The U.S. plastics industry employs 1.4 million workers and provides more than $310 billion in annual shipments, and the plastics processing sector alone is the fourth-largest manufacturing industry in the country. Plastics play an indispensable role in a wide variety of markets, ranging from packaging and building/construction to transportation; consumer and institutional products; furniture and furnishings; electrical/electronic components; adhesives, inks and coatings and others.
In 2002, the U.S. plastics industry employed more than 1.4 million workers nationwide. Another 772,000 persons were employed by upstream industries that supplied the plastics industry, which brought the employment impact to nearly 2.2 million – about 2 percent of the U.S. workforce.
The nearly 20,000 plastics industry establishments operating in 2002 generated approximately $310 billion in shipments. Another $83 billion was generated by upstream, supplying industries, bringing the total annual shipments to $393 billion.
Rate of Growth
Employment in the Plastics Manufacturing Industry grew 1.7 percent per year between 1980 and 2002.
However, plastics industry growth rates slowed significantly in terms of shipments, employment and establishments toward the end of the 1990s and into 2002. This slowdown mirrors what happened to the rest of manufacturing as a result of various economic factors. Over the past 25 years, plastics industry employment, real shipments and real value added grew faster than manufacturing as a whole.
While every state has a plastics industry presence, the top ten states accounted for 60 percent of the total U.S. plastics industry jobs in 2002. The leading states in overall plastics employment are: California, Ohio, Michigan, Texas, Illinois, Pennsylvania, Indiana, New York, North Carolina and Wisconsin. When the concentration of overall plastics industry employees within states is considered, the list changes, with Indiana, Michigan and Ohio leading a list of what are, logically, states with high concentrations of manufacturing activity.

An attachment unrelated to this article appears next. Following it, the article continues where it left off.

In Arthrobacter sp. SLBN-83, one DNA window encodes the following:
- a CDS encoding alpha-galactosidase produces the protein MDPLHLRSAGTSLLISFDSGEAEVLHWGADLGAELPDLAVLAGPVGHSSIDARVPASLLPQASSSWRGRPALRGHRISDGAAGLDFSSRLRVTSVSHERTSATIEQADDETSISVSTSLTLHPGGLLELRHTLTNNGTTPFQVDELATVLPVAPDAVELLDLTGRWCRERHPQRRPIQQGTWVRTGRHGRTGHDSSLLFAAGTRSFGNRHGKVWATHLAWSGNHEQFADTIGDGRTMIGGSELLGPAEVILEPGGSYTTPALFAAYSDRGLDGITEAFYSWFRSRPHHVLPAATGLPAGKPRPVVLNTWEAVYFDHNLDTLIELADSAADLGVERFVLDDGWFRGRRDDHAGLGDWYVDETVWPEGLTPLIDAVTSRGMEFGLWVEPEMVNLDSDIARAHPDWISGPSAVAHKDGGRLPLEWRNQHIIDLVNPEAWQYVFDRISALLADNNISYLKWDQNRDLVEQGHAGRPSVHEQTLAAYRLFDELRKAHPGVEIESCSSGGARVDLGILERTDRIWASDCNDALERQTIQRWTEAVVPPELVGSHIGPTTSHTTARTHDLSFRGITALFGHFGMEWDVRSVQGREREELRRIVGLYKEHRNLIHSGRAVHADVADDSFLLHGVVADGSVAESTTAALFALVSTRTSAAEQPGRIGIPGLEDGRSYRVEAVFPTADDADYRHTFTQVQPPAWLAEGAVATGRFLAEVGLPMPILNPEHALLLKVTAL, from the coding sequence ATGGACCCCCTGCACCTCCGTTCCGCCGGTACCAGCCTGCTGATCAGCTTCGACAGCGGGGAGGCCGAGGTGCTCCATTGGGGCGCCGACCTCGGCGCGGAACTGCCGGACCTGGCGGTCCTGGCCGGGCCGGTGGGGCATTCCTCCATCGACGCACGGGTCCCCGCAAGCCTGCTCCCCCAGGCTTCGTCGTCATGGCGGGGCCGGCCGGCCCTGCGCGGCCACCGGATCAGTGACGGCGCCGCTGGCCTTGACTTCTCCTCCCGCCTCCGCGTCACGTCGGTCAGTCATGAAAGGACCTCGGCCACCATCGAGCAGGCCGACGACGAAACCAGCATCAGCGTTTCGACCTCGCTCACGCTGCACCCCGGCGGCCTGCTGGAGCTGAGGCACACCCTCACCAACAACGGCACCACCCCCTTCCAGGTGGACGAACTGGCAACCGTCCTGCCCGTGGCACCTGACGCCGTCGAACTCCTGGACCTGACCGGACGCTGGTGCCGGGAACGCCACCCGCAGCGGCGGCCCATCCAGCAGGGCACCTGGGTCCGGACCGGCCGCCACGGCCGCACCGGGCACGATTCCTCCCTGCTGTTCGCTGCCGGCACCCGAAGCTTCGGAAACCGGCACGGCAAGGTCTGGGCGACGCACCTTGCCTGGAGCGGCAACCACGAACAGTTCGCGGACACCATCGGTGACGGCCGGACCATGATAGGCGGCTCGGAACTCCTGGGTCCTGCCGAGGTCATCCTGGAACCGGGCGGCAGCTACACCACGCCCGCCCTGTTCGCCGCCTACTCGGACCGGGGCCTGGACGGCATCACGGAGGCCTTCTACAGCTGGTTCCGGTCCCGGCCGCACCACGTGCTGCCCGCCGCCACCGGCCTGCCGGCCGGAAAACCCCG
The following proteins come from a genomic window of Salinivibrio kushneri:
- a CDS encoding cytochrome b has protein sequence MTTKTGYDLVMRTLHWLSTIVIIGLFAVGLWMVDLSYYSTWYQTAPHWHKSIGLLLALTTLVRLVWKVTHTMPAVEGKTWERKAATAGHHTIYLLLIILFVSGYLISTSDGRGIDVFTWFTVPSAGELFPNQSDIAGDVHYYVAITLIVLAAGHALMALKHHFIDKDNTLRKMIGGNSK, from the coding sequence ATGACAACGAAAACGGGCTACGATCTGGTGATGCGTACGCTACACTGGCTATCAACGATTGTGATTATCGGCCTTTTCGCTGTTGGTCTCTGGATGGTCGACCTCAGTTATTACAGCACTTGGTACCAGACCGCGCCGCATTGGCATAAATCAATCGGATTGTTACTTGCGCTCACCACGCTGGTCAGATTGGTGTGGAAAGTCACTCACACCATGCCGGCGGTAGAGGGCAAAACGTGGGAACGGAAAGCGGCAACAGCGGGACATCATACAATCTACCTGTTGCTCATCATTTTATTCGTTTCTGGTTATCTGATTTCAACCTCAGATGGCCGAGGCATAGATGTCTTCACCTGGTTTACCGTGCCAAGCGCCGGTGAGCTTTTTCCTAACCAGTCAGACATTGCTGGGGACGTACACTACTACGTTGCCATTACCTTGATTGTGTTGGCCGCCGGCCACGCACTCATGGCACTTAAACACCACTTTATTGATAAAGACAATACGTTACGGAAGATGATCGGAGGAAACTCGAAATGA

A look at industry sectors shows:
The plastics materials and resins industry concentrated on the Gulf Coast, which has abundant raw materials and excellent petrochemical infrastructure. Texas tops the list in employment for this sector.
Most plastics products do not ship well as they are often hollow and are shaped irregularly. Thus they do not pack well, and can be expensive to ship long distances. Also, manufacturers prefer to have their processors located nearby. As a result, plastics processing tends to be located near manufacturing operations, such as automobile and appliance assembly plants. The populous state of California leads the nation in employment here.
Michigan has the most employment in the plastics mold industry, followed by Ohio, Illinois, Pennsylvania and California.
The plastics machinery sector is another concentrated in the manufacturing belt, where many plastics processors are located. Ohio leads the United States in employment for plastics machinery.
Plastics wholesale trade is scattered around the country, reflecting the fact that wholesalers serve a wide range of customers.
Captive plastics product operations are found at manufacturing sites, such as auto and milk-processing plants that are large enough to produce their own plastics products or require kinds of plastics products that are expensive to transport.
The Society of Plastics Industry, Inc.
The mission of SPI is to be a world class trade association representing the entire plastics industry in a way that promotes the development of the plastics industry and enhances the public''sunderstanding of its contributions while meeting the needs of society and providing value to its members.
Headquartered in Washington, D.C., SPI also operates regional offices in the Northeast, the Midwest, South and West. SPI''s regions and state chapters serve member needs on a localized basis.
For more information about SPI''s programs and events, link to the Web at www.plasticsindustry.org .